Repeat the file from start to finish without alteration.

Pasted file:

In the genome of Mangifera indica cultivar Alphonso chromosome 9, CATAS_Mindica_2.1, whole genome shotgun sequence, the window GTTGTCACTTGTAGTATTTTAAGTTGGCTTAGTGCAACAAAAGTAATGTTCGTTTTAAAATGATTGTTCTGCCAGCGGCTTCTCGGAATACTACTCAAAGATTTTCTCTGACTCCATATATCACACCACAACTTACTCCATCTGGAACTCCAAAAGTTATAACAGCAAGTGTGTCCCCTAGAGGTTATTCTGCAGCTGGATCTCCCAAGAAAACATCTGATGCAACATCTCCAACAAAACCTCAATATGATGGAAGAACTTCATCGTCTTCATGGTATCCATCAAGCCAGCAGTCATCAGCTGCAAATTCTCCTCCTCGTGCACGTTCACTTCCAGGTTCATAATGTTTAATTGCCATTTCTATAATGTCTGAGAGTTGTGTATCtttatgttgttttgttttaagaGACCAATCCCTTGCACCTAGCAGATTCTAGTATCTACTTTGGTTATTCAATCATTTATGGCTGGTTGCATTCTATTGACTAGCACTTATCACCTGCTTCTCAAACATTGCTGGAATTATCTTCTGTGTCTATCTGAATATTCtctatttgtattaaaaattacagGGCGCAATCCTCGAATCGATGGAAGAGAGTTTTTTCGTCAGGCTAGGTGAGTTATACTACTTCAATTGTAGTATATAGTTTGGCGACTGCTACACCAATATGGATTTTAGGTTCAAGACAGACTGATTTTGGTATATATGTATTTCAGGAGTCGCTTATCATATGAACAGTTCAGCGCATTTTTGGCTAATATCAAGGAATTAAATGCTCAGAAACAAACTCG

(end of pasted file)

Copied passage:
In the genome of Mangifera indica cultivar Alphonso chromosome 9, CATAS_Mindica_2.1, whole genome shotgun sequence, the window GTTGTCACTTGTAGTATTTTAAGTTGGCTTAGTGCAACAAAAGTAATGTTCGTTTTAAAATGATTGTTCTGCCAGCGGCTTCTCGGAATACTACTCAAAGATTTTCTCTGACTCCATATATCACACCACAACTTACTCCATCTGGAACTCCAAAAGTTATAACAGCAAGTGTGTCCCCTAGAGGTTATTCTGCAGCTGGATCTCCCAAGAAAACATCTGATGCAACATCTCCAACAAAACCTCAATATGATGGAAGAACTTCATCGTCTTCATGGTATCCATCAAGCCAGCAGTCATCAGCTGCAAATTCTCCTCCTCGTGCACGTTCACTTCCAGGTTCATAATGTTTAATTGCCATTTCTATAATGTCTGAGAGTTGTGTATCtttatgttgttttgttttaagaGACCAATCCCTTGCACCTAGCAGATTCTAGTATCTACTTTGGTTATTCAATCATTTATGGCTGGTTGCATTCTATTGACTAGCACTTATCACCTGCTTCTCAAACATTGCTGGAATTATCTTCTGTGTCTATCTGAATATTCtctatttgtattaaaaattacagGGCGCAATCCTCGAATCGATGGAAGAGAGTTTTTTCGTCAGGCTAGGTGAGTTATACTACTTCAATTGTAGTATATAGTTTGGCGACTGCTACACCAATATGGATTTTAGGTTCAAGACAGACTGATTTTGGTATATATGTATTTCAGGAGTCGCTTATCATATGAACAGTTCAGCGCATTTTTGGCTAATATCAAGGAATTAAATGCTCAGAAACAAACTCG